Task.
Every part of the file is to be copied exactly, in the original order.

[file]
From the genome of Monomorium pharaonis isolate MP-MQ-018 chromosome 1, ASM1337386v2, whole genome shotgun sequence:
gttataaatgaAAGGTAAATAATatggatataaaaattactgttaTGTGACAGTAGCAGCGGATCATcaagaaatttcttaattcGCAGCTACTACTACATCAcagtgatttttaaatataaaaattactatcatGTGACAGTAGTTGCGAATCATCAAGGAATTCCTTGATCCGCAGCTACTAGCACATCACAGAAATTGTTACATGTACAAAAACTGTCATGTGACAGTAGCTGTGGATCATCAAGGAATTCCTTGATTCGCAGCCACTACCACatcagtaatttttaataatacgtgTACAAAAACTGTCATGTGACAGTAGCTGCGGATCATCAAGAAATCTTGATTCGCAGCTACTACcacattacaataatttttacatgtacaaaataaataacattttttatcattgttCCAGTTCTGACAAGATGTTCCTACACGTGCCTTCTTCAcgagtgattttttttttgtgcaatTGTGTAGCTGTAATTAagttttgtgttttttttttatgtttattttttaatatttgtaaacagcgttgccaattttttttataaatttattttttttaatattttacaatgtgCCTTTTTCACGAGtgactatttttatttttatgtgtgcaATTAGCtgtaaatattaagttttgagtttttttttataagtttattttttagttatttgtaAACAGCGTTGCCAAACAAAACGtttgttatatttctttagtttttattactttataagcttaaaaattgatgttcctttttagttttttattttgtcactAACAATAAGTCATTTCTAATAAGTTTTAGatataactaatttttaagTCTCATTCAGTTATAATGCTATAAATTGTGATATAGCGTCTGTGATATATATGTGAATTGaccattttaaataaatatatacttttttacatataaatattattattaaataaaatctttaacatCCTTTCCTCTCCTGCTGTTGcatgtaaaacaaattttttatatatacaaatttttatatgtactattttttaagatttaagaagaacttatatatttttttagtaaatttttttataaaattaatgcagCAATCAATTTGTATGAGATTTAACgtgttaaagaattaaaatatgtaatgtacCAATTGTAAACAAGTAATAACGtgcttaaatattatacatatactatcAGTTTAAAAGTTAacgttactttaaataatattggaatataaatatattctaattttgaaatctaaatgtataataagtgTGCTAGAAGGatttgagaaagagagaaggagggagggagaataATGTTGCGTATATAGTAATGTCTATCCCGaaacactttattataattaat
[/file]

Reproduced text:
From the genome of Monomorium pharaonis isolate MP-MQ-018 chromosome 1, ASM1337386v2, whole genome shotgun sequence:
gttataaatgaAAGGTAAATAATatggatataaaaattactgttaTGTGACAGTAGCAGCGGATCATcaagaaatttcttaattcGCAGCTACTACTACATCAcagtgatttttaaatataaaaattactatcatGTGACAGTAGTTGCGAATCATCAAGGAATTCCTTGATCCGCAGCTACTAGCACATCACAGAAATTGTTACATGTACAAAAACTGTCATGTGACAGTAGCTGTGGATCATCAAGGAATTCCTTGATTCGCAGCCACTACCACatcagtaatttttaataatacgtgTACAAAAACTGTCATGTGACAGTAGCTGCGGATCATCAAGAAATCTTGATTCGCAGCTACTACcacattacaataatttttacatgtacaaaataaataacattttttatcattgttCCAGTTCTGACAAGATGTTCCTACACGTGCCTTCTTCAcgagtgattttttttttgtgcaatTGTGTAGCTGTAATTAagttttgtgttttttttttatgtttattttttaatatttgtaaacagcgttgccaattttttttataaatttattttttttaatattttacaatgtgCCTTTTTCACGAGtgactatttttatttttatgtgtgcaATTAGCtgtaaatattaagttttgagtttttttttataagtttattttttagttatttgtaAACAGCGTTGCCAAACAAAACGtttgttatatttctttagtttttattactttataagcttaaaaattgatgttcctttttagttttttattttgtcactAACAATAAGTCATTTCTAATAAGTTTTAGatataactaatttttaagTCTCATTCAGTTATAATGCTATAAATTGTGATATAGCGTCTGTGATATATATGTGAATTGaccattttaaataaatatatacttttttacatataaatattattattaaataaaatctttaacatCCTTTCCTCTCCTGCTGTTGcatgtaaaacaaattttttatatatacaaatttttatatgtactattttttaagatttaagaagaacttatatatttttttagtaaatttttttataaaattaatgcagCAATCAATTTGTATGAGATTTAACgtgttaaagaattaaaatatgtaatgtacCAATTGTAAACAAGTAATAACGtgcttaaatattatacatatactatcAGTTTAAAAGTTAacgttactttaaataatattggaatataaatatattctaattttgaaatctaaatgtataataagtgTGCTAGAAGGatttgagaaagagagaaggagggagggagaataATGTTGCGTATATAGTAATGTCTATCCCGaaacactttattataattaat